He informed me that he gave free tabla lessons to anyone who was interested to learn playing Tabla. The young man behind the curtain was one of his students. I asked him what his fees was. He told me that he did not charge any fees. While my hair cut was going on the young man emerged from behind the curtain, touched the feet of the hair-cutter as a token of respect and left. I was much impressed.

On another occasion, when I went to his saloon there was a paper pasted on the closed door announcing that Ustaad Ji (Hindi for trainer) is out of station and would come back in three days.

When I went to his saloon after his return he told me that he had gone to Fatehpur, a nearby city, to be a judge in a music contest. Later, he made the revelation that he was in fact a pensioner and was carrying on, after retiring from service, his family's traditional profession as a hair cutter and his hobby of playing the Tabla. He always resented a picture of happiness and contentment.

I once met a retired railway yard master who did not have a pension. He told me that he taught Tabla to girls and charged a small fees to support himself and his wife. He also had a hobby of visiting various places to speak at religious gatherings on the RAMAYAN, the sacred book of the Hindus. he gave these lectures free and used his railway free passes to cover the travel expenses.

Dear Andy, you do what you love and I assure you you will be a happy man. Don't run after money or work.
Retd.Prof.Mr.Durgesh Kumar Srivastava
New Delhi India, 6 Jan 2011

Precious Life
by: Michele

Not sure when this was posted.... But I love retirement.

I don't have enough time in the day to do the things I want. I volunteer. Take my dog to the nursing home. Visit people. Go to the "Y". Walk w/my dog. I don't have anyone to go w/besides her. Sometimes a friend comes along. Crafts. Fixing up my place.. needs lots of work. Hope u r finding fun stuff to do.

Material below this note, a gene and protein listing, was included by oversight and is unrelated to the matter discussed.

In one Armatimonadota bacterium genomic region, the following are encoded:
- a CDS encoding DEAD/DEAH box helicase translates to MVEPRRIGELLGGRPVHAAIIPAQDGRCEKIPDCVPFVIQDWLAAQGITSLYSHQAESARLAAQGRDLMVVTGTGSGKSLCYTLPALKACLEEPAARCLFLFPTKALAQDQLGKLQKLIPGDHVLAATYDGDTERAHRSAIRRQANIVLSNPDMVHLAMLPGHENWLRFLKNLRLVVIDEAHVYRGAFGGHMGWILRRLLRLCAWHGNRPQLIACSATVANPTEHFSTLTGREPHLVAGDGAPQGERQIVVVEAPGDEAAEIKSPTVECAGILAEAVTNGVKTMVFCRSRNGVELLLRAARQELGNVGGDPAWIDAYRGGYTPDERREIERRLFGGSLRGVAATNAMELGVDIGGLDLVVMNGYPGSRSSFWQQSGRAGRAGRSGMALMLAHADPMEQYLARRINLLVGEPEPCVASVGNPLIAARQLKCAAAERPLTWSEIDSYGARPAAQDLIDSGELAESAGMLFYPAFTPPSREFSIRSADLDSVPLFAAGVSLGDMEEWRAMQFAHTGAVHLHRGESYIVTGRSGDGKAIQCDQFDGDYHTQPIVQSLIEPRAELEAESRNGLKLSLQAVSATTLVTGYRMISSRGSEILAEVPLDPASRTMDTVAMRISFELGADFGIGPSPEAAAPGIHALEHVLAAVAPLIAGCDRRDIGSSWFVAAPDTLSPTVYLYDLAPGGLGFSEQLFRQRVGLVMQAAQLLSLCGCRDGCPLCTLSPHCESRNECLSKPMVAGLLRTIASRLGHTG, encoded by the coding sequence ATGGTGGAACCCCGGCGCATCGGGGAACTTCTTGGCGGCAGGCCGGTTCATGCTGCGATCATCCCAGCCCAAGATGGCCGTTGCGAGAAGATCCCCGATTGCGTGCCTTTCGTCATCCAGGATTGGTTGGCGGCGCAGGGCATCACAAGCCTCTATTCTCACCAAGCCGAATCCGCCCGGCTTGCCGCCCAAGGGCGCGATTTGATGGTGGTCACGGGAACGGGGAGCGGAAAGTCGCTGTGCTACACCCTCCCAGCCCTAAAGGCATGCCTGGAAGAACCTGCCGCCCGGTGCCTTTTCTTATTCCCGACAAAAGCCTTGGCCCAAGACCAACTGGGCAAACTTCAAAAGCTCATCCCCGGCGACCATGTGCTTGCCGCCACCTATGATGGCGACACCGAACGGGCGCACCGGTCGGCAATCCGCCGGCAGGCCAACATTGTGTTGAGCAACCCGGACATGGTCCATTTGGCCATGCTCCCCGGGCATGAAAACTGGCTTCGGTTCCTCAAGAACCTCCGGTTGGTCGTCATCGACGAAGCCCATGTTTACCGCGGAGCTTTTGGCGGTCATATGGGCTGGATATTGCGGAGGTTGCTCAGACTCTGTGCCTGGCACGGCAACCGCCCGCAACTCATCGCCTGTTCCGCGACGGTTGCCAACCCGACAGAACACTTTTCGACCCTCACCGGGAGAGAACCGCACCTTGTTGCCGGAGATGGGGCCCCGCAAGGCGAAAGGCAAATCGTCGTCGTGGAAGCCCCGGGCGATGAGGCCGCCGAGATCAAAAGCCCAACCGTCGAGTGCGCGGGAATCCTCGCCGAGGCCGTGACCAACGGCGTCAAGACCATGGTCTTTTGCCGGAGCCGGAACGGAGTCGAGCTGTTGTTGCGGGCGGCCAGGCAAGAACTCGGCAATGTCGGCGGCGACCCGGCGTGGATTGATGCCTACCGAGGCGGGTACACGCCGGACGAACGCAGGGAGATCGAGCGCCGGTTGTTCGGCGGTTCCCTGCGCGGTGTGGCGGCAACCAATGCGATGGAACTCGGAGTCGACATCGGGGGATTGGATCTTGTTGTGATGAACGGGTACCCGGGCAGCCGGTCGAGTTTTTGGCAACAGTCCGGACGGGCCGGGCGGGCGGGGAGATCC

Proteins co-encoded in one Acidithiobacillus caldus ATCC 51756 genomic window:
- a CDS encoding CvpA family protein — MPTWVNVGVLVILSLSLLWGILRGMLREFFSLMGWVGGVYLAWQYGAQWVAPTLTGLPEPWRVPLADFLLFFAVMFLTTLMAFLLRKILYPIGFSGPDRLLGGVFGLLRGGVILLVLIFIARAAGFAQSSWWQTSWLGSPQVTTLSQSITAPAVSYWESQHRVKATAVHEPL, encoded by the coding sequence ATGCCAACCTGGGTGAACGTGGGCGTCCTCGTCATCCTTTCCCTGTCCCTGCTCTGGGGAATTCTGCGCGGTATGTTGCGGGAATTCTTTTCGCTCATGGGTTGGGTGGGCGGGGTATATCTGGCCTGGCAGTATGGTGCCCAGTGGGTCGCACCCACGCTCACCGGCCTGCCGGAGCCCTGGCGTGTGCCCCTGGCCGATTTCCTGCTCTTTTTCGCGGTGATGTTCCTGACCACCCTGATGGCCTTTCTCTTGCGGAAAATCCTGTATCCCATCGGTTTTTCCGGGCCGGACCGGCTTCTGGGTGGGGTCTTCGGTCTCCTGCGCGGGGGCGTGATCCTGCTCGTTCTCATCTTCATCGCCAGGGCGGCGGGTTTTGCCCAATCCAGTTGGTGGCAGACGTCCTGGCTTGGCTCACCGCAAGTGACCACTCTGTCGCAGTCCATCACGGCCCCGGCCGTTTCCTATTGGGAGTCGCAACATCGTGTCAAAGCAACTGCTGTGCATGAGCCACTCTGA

Must have FUN! Good luck.

Wendy: Michele, Sounds like you've got a great retirement! I'm quite the same.. can't quite believe how good life feels right now!

Retired without a direction
by: Anonymous

Here is information on a book that I am finding especially helpful to work on new directions after a life event. It is probably out of print so I found a copy in the local library.

Barbara Sher: "I could do anything if I only knew what it was".

She includes exercises and actions in the chapters. You already have done something by knowing what you liked about working, that environment can be recreated in many different ways, start an idea list and take some small steps toward getting back the best part.

make your own direction and reason
by: ronaldj

Forget work? if you can? it should not be and is not your true identity?.

I retired last October, going on 15 months? I have been so busy I cannot figure out how I went to work? playing with grandchildren, remolding two daughters homes? volunteering at our church and Christian school? reading a book a week? doing what I want.. when I want?

I only miss working with my boy, we both worked for the same contractor? I see him and he will tell of a job and in about a nano second ? I am not sad I left? not for one second...

you are not a cartoonist, are you? i like to write short clips and need an artest (for fun)

Wendy: Ronald... I love your comment that work should not be your identity. You are so correct, and yet it is/was for so many of us! Thanks for posting!

P.S. if you have any short clips or cartoons of seniors and retirement, I'd love to publish them on my pages!